“But the learning of the alphabet should be made a means of cultivating the child’s observation: he should be made to see what he looks at.” - CM 1/201
Here's how it began. As a baby/toddler my son had some letter toys. I sewed some big cloth ones; he had a wooden puzzle and ABC blocks. We hung his name on the wall in his room, and he began to recognize and learn those letters almost without prompting. It was like curiosity got the better of him, and he had his own interest in those ‘shapes’ that he was seeing repeatedly in the world around him. He would ask me, “What’s that letter, Mom?” I never drilled him with flashcards; we didn't watch alphabet DVDs. We learned the letters A, J, Q, K while playing card games. He knew D was for Dad, and M for Mom. and we read S-T-O-P every time we walked to the end of our road. Simple.
About halfway through the year, I could tell his interest was growing; he began to fill up piece after piece of scratch paper with E’s, P’s, and T’s etc. and explain how he was being a book writer. So, keeping it interest driven, we went a little further, and I started loosely doing a letter of the week lesson. This I kept very simple, practical and something that requires little to no prep! I didn't want to weekly find library books to go along with each letter, or remember to print off a coloring page, or spend time pulling together craft supplies for a cute pinterest letter project. I didn't even put the alphabet up on the wall.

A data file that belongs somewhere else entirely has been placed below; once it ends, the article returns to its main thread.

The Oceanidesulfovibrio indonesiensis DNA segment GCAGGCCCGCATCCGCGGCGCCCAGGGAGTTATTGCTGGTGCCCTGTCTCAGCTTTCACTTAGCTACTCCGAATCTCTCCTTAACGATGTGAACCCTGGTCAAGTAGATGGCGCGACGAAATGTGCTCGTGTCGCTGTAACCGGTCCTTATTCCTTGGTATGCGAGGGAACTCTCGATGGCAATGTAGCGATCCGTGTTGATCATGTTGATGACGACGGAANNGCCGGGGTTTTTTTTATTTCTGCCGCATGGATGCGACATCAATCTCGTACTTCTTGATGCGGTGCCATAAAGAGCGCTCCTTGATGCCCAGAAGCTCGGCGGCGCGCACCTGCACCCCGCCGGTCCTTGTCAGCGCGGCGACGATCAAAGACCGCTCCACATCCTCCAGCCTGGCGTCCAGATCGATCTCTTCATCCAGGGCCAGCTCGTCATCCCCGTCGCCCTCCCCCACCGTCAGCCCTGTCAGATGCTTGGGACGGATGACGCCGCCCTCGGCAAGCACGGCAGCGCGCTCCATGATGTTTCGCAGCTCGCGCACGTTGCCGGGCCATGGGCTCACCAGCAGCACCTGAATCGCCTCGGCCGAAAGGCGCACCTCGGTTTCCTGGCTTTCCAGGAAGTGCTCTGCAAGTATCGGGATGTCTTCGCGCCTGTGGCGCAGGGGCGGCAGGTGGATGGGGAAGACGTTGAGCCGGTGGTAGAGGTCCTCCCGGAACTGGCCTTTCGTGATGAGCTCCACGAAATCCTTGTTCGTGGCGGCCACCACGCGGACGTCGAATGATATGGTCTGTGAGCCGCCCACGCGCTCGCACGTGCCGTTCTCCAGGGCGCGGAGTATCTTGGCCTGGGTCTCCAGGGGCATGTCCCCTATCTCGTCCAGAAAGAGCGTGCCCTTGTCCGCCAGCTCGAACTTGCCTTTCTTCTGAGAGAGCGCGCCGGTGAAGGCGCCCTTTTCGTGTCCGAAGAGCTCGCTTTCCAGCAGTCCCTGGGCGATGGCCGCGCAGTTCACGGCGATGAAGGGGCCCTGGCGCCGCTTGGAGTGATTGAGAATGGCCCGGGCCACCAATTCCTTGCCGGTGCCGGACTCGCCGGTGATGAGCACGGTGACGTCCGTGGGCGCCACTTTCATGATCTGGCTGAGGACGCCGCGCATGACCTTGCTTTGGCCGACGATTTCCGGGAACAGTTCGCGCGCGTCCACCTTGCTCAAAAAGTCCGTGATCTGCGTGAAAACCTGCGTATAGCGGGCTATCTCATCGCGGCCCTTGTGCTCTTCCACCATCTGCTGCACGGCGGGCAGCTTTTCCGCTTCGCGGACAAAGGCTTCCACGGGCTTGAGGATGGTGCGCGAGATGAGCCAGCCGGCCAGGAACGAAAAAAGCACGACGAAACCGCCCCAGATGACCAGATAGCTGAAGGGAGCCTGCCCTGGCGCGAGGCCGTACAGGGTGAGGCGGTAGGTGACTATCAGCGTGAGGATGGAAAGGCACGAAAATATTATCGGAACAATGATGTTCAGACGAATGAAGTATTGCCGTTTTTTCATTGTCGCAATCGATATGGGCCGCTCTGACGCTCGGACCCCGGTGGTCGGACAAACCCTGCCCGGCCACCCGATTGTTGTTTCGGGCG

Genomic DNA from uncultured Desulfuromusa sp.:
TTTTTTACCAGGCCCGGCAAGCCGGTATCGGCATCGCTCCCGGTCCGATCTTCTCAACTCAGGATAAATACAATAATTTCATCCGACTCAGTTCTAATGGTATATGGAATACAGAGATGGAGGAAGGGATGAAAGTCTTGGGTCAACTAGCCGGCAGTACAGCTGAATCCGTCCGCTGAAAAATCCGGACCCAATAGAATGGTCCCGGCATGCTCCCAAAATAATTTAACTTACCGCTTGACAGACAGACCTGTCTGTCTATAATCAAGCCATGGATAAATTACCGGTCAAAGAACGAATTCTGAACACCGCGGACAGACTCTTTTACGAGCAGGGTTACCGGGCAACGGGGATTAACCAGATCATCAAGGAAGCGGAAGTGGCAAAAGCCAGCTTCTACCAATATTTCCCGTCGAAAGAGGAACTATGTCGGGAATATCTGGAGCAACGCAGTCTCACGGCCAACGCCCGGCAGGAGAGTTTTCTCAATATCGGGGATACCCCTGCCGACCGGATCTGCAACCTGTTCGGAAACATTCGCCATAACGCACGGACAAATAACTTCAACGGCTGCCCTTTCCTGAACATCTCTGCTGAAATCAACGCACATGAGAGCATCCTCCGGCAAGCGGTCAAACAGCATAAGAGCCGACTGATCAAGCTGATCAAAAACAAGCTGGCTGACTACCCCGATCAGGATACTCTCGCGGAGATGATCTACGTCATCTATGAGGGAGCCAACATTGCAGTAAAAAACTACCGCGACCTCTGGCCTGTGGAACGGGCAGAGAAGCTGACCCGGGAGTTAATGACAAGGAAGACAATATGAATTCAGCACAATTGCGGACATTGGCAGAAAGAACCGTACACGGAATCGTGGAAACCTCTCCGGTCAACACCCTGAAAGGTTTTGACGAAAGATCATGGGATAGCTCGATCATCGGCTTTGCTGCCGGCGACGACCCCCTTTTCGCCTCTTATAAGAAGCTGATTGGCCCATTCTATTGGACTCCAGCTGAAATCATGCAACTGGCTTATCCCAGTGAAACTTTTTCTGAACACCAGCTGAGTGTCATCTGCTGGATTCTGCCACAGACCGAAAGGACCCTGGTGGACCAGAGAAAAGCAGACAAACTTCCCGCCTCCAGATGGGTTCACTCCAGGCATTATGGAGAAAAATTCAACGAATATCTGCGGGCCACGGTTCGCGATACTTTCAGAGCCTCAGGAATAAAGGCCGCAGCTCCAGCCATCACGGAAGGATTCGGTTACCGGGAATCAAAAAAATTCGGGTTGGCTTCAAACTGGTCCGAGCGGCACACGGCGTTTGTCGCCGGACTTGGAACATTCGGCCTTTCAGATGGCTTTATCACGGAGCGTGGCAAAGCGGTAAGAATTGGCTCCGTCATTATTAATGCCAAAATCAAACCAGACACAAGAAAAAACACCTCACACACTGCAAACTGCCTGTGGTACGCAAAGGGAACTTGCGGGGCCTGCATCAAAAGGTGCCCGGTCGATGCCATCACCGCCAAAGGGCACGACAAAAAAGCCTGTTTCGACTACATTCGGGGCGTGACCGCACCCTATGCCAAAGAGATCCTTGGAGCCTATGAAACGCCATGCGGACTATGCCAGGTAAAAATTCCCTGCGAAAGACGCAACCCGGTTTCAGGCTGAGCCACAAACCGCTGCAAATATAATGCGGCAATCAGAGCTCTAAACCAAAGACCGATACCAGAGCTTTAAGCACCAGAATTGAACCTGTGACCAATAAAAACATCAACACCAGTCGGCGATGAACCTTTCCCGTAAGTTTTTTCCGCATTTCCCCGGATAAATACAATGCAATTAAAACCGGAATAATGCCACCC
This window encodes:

The lessons flowed like a breeze until we hit 'Ss." I noticed frustration and that the fun seemed to be out of the lesson. So I completely backed off. I didnt even mention the letter lesson for a few weeks. We instead played games, and read together on the couch. Once while waiting in line, we drew S in the air. Once while finger painting we made S on the paper. Once while counting for fun, I drew on paper for him an S next to a 5 next to a 2 and we identified each one. After a while I pulled out the letter lesson (as above), just to test the waters and he wrote his Ss with not a worry! Now we're off again to finish up the rest of the alphabet.
My other goal during our lessons is for him to give focused mental effort for a short period of time, a gentle building up to first grade work. In the context of everyday life, the letters we are learning pop up quite often, of course. I love seeing how he's noticing. If I'm observant I can tell exactly what he already knows, and I don't have to quiz him over it in any way. I think Mason would describe it in her own lovely way, as a living idea that is forming its due relations.
- We made our own version of these language objects by raiding Grandma's craft cupboard and cake decorating supplies. I might make labels to go with them. I saw something similar on a bulletin board in a kindergarten room once.
- - I love these images of Nature's Alphabet (free printable.)
- My kids like this magnetic toy, though I wish the pronunciation was clearer.
So, for the pre-reading skills level, this is what we're doing, nothing elaborate. Next will come those very first reading lessons, which I am really looking forward to doing when he's ready! I hope to follow and document how we use Mason's method as outlined in Volume 1 and described well in this series of lovely blog entries. I am also liking this book for possible future phonics instruction.
“Reading presents itself first amongst the lessons to be used as instruments of education, although it is open to discussion whether the child should acquire the art unconsciously, from his infancy upwards, or whether the effort should be deferred until he is, say, six or seven, and then made with vigour.” - CM 1/200